By my count, B of A has incurred upwards of $100 billion worth of legal fines and settlements over the past seven years. The lion's share of these charges relates to Countrywide Financial's sale of faulty mortgage-backed securities to institutional investors in the years before Bank of America acquired the mortgage-originator-cum-criminal-enterprise on the eve of the financial crisis.
Not unlike televisions sold by an electronics retailer, financial products such as residential mortgages that are sold to institutional investors come with representations and warranties that guarantee the integrity of the underlying product. If the product is faulty, then a buyer can, in essence, return it to the seller by making a representation and warranty claim just as you would with a faulty refrigerator.
This particular type of claim has cost Bank of America dearly. To name just a few of its biggest rep-and-warranty settlements:
- In August 2014, Bank of America agreed to a $16.65 billion settlement with government regulators.
- In March 2014, the bank entered into a $9.5 billion settlement with the Federal Housing Finance Agency.
- In January 2013, it paid $11.2 billion in various forms of relief to Fannie Mae.
- In June 2011, Bank of America reached an $8.5 billion settlement with 22 private institutional investors.
Although you'd be excused for thinking that claims like these must be coming to an end -- after all, the housing bubble burst nearly a decade ago -- the reality is that they've continued to haunt Bank of America into the present year. From April 2014 through March 2015, the bank received more than $10 billion in new rep-and-warranty claims. Over the same period, Bank of America earned only $8.5 billion in net income.
The good news for Bank of America's shareholders is that this may have finally come to a halt. At the very least, the magnitude of the rep-and-warranty claims is no longer oppressive. A ruling by New York's highest court during the quarter appears to bar all claims brought more than six years after the date the representations and warranties were made. As CFO Bruce Thompson explained:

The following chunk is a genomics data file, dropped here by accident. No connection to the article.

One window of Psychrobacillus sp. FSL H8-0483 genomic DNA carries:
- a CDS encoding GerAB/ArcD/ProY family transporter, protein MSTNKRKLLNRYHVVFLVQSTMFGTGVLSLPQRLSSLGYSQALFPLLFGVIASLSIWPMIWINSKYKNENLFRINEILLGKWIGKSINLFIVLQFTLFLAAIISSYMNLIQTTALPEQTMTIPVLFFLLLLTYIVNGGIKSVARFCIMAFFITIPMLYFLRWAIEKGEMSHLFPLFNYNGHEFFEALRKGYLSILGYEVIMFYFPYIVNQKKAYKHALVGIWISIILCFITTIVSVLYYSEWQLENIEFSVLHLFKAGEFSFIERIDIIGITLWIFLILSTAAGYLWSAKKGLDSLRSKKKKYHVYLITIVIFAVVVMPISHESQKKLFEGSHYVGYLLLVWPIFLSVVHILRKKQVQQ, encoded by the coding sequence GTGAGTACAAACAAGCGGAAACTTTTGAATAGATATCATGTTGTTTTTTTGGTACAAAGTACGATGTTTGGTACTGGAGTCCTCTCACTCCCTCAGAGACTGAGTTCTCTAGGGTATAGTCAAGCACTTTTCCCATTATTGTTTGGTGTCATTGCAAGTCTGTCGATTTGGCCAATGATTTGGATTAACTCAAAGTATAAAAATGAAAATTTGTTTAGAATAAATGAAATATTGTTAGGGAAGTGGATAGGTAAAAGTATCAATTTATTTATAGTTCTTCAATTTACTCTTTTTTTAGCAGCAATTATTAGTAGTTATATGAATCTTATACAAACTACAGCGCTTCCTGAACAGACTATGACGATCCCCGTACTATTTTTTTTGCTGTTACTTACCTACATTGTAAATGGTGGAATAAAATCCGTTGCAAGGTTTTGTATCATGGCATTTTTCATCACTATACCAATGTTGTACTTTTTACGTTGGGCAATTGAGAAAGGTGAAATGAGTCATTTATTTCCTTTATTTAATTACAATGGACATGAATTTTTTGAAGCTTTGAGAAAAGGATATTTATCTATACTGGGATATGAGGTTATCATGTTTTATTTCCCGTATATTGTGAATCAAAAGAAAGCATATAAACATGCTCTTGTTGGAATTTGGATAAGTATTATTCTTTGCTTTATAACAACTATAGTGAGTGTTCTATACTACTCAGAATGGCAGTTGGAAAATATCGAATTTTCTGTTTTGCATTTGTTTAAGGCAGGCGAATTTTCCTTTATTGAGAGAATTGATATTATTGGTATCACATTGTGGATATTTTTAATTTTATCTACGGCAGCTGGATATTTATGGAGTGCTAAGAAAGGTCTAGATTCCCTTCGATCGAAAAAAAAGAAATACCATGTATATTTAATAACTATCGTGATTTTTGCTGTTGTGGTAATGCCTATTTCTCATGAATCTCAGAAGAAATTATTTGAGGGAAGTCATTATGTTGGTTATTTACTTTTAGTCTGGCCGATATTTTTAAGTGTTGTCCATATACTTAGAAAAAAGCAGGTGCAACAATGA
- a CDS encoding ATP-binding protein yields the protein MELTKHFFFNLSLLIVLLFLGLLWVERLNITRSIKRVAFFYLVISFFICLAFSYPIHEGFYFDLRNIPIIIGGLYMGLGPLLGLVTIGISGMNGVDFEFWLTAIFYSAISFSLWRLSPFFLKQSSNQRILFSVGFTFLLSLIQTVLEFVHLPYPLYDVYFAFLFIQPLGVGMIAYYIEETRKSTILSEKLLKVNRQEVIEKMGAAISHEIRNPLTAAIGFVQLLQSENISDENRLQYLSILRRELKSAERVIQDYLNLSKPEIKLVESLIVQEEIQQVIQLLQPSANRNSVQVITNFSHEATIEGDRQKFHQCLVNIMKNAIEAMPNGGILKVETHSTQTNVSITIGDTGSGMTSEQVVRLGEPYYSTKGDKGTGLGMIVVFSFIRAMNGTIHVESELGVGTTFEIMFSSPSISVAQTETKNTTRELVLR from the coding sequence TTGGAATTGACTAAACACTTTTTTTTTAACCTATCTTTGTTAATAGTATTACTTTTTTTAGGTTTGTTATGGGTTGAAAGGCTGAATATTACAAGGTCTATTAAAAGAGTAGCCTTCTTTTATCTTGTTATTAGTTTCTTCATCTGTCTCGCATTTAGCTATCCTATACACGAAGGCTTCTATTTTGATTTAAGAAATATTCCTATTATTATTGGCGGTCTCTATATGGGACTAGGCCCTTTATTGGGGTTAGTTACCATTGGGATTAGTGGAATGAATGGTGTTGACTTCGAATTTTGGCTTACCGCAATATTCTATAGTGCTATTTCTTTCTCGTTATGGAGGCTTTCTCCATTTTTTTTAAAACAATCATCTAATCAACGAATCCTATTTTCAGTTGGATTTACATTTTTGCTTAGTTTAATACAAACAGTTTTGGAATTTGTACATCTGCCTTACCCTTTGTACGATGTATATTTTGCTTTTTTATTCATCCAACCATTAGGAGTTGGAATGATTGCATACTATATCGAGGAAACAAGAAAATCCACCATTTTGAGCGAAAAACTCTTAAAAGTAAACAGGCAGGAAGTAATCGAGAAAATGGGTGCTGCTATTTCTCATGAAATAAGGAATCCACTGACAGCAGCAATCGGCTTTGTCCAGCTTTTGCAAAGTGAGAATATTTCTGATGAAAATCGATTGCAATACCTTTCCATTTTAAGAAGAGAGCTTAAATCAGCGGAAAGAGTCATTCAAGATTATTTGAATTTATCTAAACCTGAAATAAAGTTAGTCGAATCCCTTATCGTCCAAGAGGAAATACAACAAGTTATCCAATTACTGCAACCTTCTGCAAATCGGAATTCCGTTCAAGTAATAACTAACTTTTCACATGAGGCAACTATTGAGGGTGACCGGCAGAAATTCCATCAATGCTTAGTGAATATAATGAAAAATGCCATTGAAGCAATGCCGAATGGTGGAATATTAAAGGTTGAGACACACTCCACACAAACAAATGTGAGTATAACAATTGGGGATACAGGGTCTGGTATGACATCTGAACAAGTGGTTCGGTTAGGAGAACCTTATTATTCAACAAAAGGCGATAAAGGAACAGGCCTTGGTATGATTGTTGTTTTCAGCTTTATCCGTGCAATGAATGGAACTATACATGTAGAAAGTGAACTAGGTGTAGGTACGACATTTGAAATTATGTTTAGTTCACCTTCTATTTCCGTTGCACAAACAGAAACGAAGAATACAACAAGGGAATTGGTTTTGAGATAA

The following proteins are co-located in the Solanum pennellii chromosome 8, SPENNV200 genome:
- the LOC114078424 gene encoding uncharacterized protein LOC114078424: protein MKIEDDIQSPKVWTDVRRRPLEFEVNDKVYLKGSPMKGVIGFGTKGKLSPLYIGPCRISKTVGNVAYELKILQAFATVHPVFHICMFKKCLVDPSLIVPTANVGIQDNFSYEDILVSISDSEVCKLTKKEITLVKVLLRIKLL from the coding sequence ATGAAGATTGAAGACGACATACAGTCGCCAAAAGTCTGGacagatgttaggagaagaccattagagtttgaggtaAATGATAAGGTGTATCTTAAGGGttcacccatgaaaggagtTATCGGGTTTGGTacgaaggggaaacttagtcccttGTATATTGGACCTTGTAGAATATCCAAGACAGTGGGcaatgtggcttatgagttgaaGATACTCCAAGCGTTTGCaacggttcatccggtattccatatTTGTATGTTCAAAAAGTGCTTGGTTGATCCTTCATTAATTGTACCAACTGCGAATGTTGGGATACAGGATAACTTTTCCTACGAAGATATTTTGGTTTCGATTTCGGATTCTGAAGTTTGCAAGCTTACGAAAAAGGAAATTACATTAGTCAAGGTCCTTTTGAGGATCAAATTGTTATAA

This quarter there was a closely watched case in New York's highest court, which confirmed that New York's six-year statute of limitation on filing rep-and-warrant claims begins to run at the time the reps and warranties are made and not at some later point in time. Based on our review of the relevant documents we believe the vast majority of the bank's remaining rep-and-warranty obligations are governed by New York law.
The net result is that Bank of America was able to reduce the amount of money it sets aside to cover rep-and-warranty claims by $7.6 billion. Furthermore, while the bank previously estimated that it could face $4 billion in losses above its rep-and-warranty provisions, the ruling led Bank of America to cut this projection in half. It now expects the total range of possible losses to be "up to $2 billion" over existing accruals as of June 20.
To say that this removes a dark cloud of uncertainty from over Bank of America's head would be an understatement, as concerns about ongoing legal losses have almost certainly played into the fact that its shares, until this week anyway, traded for a roughly 20% discount to their book value.
At the end of the day, in turn, while it may be premature for Bank of America to claim complete victory over the consequences of its past mistakes, there is a growing chorus of evidence suggesting that it may have done just that.
John Maxfield has no position in any stocks mentioned. The Motley Fool recommends Bank of America and Wells Fargo. The Motley Fool owns shares of Wells Fargo. Try any of our Foolish newsletter services free for 30 days. We Fools may not all hold the same opinions, but we all believe that considering a diverse range of insights makes us better investors. The Motley Fool has a disclosure policy.